Lawmakers attempting to bring movies to Colorado
The Associated Press
Aspen, CO Colorado
DENVER – Get ready for your close-up, Colorado.
Two state legislators want to attract filmmakers to Colorado by bolstering an incentive fund for movie producers with a proposal to add a 10-cent fee to all movie tickets sold in the state. The lawmakers argue having more movies filmed in Colorado would boost local economies and help promote tourism to the state.
However, the idea appears destined to face a tough test from opponents who see the proposal as another tax burden, not a fee.
Movie-goers might not think of Colorado as an appealing spot for film producers and movie stars to shoot their movies, but that hasn’t always been the case. Remember that scene from “Butch Cassidy and the Sundance Kid” where Paul Newman and Robert Redford jump off the edge of a canyon and into a river? That was shot in Durango, Colo. The original “True Grit” that earned John Wayne an Oscar for best actor was shot in locations around Colorado, including Ouray and Ridgeway. The “Perry Mason” television series was filmed in Denver.
But Colorado has recently fallen behind other states that are providing more lucrative incentives for filmmakers, said Vans Stevenson, senior vice president for state government affairs for the Motion Picture Association of America. Colorado is one of 40 states that have tax incentives for movies, but its program is among the least attractive, Stevenson said.
With better incentives, Stevenson said Colorado can become a popular location for filmmakers because of its geographic diversity – from the plains to the mountains to a large urban center in downtown Denver.
“Colorado can look like itself but it can also look like a lot of places,” Stevenson said. He said the 10-cent fee on tickets would be the nation’s first.
Rep. Tom Massey, who is sponsoring the bill to add a 10-cent charge to movie tickets, said the Colorado Film Commission has about $500,000 to use to reimburse costs for filmmakers who come to the state. Colorado offers a 10 percent refund to filmmakers for in-state expenditures.
“For a multi-million dollar film, that doesn’t cut it,” said Massey, who admits he’s a “movie buff.” Massey said adding 10 cents to the price of a ticket would bring an estimated $4 million to the commission’s fund.
More than 350 movies were shot, at least partially, in Colorado from 1897 to 1997, according to the Colorado Film Commission. In the 10 years since, 20 movies were filmed in Colorado.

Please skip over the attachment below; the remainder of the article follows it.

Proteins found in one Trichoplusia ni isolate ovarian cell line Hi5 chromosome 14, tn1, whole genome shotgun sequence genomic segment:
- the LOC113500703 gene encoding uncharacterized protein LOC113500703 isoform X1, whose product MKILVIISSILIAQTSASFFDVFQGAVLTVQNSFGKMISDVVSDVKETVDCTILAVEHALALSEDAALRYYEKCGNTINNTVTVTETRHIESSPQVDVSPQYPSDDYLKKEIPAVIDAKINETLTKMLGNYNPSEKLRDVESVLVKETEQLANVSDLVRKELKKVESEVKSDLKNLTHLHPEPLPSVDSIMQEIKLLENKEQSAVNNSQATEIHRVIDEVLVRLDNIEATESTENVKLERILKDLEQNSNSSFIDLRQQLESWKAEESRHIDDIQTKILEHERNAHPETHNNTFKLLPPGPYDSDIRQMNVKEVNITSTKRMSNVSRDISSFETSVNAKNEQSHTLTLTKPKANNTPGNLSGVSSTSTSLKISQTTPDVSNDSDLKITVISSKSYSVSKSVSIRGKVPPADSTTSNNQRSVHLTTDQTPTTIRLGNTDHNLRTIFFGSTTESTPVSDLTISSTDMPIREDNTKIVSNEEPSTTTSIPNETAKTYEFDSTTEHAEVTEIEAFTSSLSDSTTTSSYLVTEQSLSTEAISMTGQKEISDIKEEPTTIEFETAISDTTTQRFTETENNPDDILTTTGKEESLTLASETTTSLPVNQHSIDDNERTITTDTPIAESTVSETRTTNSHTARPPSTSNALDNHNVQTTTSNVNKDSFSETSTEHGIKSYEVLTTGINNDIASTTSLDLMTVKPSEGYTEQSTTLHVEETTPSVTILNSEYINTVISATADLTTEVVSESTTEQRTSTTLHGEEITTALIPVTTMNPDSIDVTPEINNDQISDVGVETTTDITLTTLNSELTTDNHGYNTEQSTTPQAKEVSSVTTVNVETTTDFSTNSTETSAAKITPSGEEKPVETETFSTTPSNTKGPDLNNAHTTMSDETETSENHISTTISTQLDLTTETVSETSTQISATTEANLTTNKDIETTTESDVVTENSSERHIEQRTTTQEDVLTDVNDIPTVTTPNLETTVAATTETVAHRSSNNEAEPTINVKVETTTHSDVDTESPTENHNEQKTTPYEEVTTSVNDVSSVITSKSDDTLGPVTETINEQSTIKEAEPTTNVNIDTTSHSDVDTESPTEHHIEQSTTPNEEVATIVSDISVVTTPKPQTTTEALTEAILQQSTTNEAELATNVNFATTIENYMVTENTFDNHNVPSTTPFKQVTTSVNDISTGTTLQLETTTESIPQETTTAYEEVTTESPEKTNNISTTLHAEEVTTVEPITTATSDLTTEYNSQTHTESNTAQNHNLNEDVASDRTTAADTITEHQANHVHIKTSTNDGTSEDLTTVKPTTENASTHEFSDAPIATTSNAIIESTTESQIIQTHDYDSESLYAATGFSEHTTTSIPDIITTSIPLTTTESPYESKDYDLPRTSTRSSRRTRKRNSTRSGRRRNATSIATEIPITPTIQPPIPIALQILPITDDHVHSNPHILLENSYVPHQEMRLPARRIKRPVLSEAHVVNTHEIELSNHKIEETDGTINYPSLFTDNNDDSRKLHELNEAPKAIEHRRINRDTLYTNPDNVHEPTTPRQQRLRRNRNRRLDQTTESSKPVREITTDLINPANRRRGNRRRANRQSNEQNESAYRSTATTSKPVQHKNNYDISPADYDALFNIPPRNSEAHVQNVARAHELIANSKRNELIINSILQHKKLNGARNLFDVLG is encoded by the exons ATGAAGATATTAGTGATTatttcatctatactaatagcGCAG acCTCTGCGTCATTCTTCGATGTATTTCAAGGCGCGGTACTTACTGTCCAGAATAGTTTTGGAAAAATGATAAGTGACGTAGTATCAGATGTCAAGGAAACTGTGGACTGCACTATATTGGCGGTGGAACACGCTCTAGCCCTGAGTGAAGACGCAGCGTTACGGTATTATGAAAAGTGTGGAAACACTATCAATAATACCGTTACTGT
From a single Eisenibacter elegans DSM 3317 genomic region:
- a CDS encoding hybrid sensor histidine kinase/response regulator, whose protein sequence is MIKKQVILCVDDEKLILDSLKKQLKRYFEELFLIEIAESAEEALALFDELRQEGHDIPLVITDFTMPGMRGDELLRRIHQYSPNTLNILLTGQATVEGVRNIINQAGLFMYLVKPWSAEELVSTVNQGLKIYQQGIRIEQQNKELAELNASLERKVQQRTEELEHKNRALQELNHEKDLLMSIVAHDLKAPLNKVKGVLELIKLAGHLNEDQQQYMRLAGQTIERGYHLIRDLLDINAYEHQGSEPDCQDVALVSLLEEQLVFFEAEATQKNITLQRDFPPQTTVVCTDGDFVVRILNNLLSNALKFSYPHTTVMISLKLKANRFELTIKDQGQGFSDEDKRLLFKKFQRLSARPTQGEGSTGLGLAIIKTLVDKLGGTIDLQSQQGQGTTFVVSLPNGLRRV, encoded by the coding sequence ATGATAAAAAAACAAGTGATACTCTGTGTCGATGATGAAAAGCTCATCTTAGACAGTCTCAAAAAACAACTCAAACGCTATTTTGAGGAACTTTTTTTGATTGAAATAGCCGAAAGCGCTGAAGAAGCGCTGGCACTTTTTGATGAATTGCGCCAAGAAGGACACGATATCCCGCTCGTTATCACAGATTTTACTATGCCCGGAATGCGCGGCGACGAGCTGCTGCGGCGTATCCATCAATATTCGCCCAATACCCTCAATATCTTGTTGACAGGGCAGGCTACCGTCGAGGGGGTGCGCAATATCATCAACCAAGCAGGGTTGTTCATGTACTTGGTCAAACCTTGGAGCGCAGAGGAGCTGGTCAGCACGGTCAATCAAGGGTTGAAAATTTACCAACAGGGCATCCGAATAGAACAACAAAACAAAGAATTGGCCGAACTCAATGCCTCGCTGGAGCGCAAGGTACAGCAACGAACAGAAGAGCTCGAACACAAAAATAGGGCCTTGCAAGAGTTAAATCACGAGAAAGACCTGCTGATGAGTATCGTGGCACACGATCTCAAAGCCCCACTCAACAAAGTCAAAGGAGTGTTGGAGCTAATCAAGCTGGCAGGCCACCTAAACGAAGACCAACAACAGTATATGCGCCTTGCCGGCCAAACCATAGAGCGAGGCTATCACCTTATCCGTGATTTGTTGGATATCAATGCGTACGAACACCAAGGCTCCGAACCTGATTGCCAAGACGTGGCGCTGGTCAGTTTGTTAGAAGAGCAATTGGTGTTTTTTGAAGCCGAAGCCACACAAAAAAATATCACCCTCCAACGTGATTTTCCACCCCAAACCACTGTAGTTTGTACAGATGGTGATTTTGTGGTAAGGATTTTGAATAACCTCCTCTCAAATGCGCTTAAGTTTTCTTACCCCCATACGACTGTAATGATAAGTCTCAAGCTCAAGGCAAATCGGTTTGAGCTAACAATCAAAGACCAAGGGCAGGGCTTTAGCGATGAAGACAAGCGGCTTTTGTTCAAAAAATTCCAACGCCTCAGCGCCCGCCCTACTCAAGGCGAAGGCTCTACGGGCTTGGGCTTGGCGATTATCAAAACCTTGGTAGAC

When “True Grit” was remade last year, it was shot in New Mexico, where filmmakers can get a state sales tax exemption on costs for set construction, wardrobe and equipment rentals. New Mexico also offers a 25 percent refundable income tax credit on film production and postproduction, costs, according to the MPPA. New York recently extended its production tax incentive program with $2.1 billion for the next five years, Stephenson said.
“We used to be able in Colorado to count on our blue sky or beautiful scenery and our sunshine. But that’s not enough anymore,” said Sen. Nancy Spence, a self-described “total movie freak.” Spence is co-sponsoring Massey’s House Bill 1207.
Massey and Spence, both Republicans, concede their dime-a-ticket proposal faces long odds in the Legislature. They say they’ll try to change the proposal to ask voters to approve the fee instead.
The selling point would be that when filmmakers go on location, they spend on everything from restaurants, caterers, carpenters, hotels and shopping, Massey said.
Still, he said he’s mindful that going to the movies has become more expensive in recent years and he’s already heard from people weary of paying an additional 10 cents.
“I mean, I can’t tell you how many calls I’ve had from people saying, ‘You know, this’ll prevent me from being able to go to movies, that extra ten cents.’ It’s kind of ludicrous, but you know, by the same token, movie tickets have gone up a lot,” he said.
Crista Jamison, 43, and her husband, Parke McKinney, 49, said they don’t think an extra 10 cents for a ticket would be bad. But the fact that ticket prices are already expensive has prevented the couple from going to the movies except to take their children to watch the Harry Potter series. So while they said it would be appealing to see their state on the big screen more often, they’re unsure they’ll be able to help make it happen.
“With the economy the way it is now, it’s hard for us to go out and support that,” Jamison said.
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